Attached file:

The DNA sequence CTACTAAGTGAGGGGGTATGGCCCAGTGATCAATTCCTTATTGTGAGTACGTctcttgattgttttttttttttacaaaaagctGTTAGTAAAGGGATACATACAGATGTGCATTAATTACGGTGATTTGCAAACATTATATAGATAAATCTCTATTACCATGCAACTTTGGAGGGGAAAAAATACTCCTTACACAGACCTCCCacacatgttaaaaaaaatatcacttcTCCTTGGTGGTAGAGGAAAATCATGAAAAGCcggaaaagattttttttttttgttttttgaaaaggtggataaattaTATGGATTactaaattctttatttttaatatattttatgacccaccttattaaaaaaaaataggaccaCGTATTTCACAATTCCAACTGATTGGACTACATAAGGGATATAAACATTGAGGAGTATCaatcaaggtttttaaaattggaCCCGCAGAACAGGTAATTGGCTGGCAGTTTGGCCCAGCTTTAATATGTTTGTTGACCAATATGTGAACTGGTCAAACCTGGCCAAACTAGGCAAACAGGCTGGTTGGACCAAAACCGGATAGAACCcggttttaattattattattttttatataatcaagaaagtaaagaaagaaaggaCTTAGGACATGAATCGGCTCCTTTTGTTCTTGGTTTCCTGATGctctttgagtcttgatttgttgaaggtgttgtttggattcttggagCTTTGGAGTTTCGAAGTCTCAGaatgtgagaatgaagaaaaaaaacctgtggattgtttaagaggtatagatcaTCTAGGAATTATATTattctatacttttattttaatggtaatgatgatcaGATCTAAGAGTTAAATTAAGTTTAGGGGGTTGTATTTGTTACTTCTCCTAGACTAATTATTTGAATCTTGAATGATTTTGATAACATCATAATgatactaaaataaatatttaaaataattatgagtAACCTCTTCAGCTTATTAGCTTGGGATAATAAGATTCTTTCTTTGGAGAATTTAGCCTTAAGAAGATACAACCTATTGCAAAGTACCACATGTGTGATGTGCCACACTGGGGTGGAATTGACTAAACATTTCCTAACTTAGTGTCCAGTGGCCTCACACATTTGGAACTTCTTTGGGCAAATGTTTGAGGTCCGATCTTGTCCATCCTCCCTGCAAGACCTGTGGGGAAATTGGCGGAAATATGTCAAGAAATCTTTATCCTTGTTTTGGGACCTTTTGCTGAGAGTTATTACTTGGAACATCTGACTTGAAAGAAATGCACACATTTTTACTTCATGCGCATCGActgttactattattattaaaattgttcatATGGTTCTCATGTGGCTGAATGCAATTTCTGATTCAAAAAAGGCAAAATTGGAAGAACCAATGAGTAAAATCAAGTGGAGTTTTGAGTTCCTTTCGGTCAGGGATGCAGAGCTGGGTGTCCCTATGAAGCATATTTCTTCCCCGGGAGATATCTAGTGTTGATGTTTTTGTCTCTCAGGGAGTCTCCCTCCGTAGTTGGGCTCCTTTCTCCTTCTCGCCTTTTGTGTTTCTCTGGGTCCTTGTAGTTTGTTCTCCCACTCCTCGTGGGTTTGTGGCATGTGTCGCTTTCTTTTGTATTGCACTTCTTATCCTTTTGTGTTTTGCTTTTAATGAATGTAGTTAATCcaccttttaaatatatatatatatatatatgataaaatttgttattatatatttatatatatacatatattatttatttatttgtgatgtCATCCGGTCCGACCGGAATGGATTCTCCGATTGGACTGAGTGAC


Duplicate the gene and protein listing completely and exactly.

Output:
The DNA sequence CTACTAAGTGAGGGGGTATGGCCCAGTGATCAATTCCTTATTGTGAGTACGTctcttgattgttttttttttttacaaaaagctGTTAGTAAAGGGATACATACAGATGTGCATTAATTACGGTGATTTGCAAACATTATATAGATAAATCTCTATTACCATGCAACTTTGGAGGGGAAAAAATACTCCTTACACAGACCTCCCacacatgttaaaaaaaatatcacttcTCCTTGGTGGTAGAGGAAAATCATGAAAAGCcggaaaagattttttttttttgttttttgaaaaggtggataaattaTATGGATTactaaattctttatttttaatatattttatgacccaccttattaaaaaaaaataggaccaCGTATTTCACAATTCCAACTGATTGGACTACATAAGGGATATAAACATTGAGGAGTATCaatcaaggtttttaaaattggaCCCGCAGAACAGGTAATTGGCTGGCAGTTTGGCCCAGCTTTAATATGTTTGTTGACCAATATGTGAACTGGTCAAACCTGGCCAAACTAGGCAAACAGGCTGGTTGGACCAAAACCGGATAGAACCcggttttaattattattattttttatataatcaagaaagtaaagaaagaaaggaCTTAGGACATGAATCGGCTCCTTTTGTTCTTGGTTTCCTGATGctctttgagtcttgatttgttgaaggtgttgtttggattcttggagCTTTGGAGTTTCGAAGTCTCAGaatgtgagaatgaagaaaaaaaacctgtggattgtttaagaggtatagatcaTCTAGGAATTATATTattctatacttttattttaatggtaatgatgatcaGATCTAAGAGTTAAATTAAGTTTAGGGGGTTGTATTTGTTACTTCTCCTAGACTAATTATTTGAATCTTGAATGATTTTGATAACATCATAATgatactaaaataaatatttaaaataattatgagtAACCTCTTCAGCTTATTAGCTTGGGATAATAAGATTCTTTCTTTGGAGAATTTAGCCTTAAGAAGATACAACCTATTGCAAAGTACCACATGTGTGATGTGCCACACTGGGGTGGAATTGACTAAACATTTCCTAACTTAGTGTCCAGTGGCCTCACACATTTGGAACTTCTTTGGGCAAATGTTTGAGGTCCGATCTTGTCCATCCTCCCTGCAAGACCTGTGGGGAAATTGGCGGAAATATGTCAAGAAATCTTTATCCTTGTTTTGGGACCTTTTGCTGAGAGTTATTACTTGGAACATCTGACTTGAAAGAAATGCACACATTTTTACTTCATGCGCATCGActgttactattattattaaaattgttcatATGGTTCTCATGTGGCTGAATGCAATTTCTGATTCAAAAAAGGCAAAATTGGAAGAACCAATGAGTAAAATCAAGTGGAGTTTTGAGTTCCTTTCGGTCAGGGATGCAGAGCTGGGTGTCCCTATGAAGCATATTTCTTCCCCGGGAGATATCTAGTGTTGATGTTTTTGTCTCTCAGGGAGTCTCCCTCCGTAGTTGGGCTCCTTTCTCCTTCTCGCCTTTTGTGTTTCTCTGGGTCCTTGTAGTTTGTTCTCCCACTCCTCGTGGGTTTGTGGCATGTGTCGCTTTCTTTTGTATTGCACTTCTTATCCTTTTGTGTTTTGCTTTTAATGAATGTAGTTAATCcaccttttaaatatatatatatatatatatgataaaatttgttattatatatttatatatatacatatattatttatttatttgtgatgtCATCCGGTCCGACCGGAATGGATTCTCCGATTGGACTGAGTGAC